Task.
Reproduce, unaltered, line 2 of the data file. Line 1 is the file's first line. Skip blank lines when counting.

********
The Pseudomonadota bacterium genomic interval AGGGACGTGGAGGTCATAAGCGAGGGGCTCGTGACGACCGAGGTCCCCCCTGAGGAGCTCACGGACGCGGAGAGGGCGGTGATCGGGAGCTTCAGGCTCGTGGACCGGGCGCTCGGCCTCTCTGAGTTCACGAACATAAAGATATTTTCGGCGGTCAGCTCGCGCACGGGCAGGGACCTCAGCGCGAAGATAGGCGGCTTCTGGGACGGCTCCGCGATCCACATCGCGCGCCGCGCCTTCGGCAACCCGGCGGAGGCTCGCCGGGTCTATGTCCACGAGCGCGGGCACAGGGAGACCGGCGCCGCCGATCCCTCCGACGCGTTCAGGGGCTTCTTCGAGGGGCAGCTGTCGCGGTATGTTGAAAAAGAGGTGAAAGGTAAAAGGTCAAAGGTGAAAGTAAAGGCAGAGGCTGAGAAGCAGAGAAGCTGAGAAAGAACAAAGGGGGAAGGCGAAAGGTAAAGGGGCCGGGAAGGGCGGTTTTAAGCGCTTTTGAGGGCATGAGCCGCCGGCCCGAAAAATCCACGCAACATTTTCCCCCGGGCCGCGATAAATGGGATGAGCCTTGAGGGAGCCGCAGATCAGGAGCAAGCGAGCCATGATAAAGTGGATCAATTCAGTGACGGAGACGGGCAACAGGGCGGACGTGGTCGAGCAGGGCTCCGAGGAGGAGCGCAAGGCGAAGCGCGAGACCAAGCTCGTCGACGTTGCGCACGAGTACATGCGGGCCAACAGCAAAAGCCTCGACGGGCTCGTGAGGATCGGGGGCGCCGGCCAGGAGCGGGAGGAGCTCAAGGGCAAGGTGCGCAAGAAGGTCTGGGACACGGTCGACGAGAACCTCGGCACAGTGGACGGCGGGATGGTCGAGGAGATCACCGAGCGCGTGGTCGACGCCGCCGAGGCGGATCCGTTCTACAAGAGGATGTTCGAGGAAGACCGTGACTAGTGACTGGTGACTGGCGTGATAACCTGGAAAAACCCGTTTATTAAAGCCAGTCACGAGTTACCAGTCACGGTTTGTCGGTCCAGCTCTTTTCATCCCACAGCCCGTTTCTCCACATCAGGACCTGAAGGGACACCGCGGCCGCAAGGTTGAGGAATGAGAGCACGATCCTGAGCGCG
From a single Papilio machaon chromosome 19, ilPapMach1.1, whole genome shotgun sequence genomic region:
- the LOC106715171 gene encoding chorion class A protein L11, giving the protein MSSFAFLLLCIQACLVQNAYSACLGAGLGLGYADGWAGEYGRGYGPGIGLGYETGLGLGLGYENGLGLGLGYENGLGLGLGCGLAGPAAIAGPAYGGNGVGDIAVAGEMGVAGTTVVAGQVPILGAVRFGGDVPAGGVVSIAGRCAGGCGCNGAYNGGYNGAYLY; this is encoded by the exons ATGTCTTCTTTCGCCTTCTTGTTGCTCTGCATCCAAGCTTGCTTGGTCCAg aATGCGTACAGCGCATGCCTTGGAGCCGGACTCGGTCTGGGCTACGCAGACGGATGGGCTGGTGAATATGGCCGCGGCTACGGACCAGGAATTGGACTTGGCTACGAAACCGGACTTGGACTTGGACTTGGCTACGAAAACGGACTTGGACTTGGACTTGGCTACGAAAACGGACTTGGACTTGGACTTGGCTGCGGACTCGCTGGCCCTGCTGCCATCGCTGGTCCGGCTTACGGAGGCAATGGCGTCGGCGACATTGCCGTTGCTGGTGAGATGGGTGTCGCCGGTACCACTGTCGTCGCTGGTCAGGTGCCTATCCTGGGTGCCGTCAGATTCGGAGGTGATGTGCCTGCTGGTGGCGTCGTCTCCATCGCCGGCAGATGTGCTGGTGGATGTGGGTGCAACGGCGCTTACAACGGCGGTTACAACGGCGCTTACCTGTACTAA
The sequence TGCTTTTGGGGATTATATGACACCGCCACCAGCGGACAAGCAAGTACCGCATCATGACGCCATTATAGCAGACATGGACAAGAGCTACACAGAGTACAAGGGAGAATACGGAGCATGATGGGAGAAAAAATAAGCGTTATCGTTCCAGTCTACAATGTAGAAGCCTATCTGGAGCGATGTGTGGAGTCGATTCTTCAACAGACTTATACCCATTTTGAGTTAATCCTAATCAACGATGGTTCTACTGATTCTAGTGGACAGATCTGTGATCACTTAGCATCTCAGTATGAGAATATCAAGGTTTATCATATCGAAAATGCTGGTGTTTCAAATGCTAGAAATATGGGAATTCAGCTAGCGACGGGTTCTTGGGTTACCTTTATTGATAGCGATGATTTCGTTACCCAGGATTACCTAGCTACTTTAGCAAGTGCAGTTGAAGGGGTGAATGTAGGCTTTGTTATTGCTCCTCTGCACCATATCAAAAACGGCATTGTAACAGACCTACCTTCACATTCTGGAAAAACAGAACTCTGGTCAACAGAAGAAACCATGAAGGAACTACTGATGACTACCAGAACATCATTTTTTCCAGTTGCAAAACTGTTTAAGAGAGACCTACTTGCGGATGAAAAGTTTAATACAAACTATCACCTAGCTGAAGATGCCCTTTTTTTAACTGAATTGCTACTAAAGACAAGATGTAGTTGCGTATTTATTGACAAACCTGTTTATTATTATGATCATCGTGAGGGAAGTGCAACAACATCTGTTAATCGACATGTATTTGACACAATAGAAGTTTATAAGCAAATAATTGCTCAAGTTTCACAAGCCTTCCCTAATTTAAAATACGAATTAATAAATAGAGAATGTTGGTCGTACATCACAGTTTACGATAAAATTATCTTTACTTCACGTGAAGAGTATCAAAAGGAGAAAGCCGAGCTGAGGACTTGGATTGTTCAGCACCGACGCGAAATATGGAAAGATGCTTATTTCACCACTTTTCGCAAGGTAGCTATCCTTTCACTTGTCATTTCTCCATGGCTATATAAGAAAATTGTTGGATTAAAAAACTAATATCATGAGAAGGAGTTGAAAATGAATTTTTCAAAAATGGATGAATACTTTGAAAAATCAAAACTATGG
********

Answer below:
From a single Papilio machaon chromosome 19, ilPapMach1.1, whole genome shotgun sequence genomic region: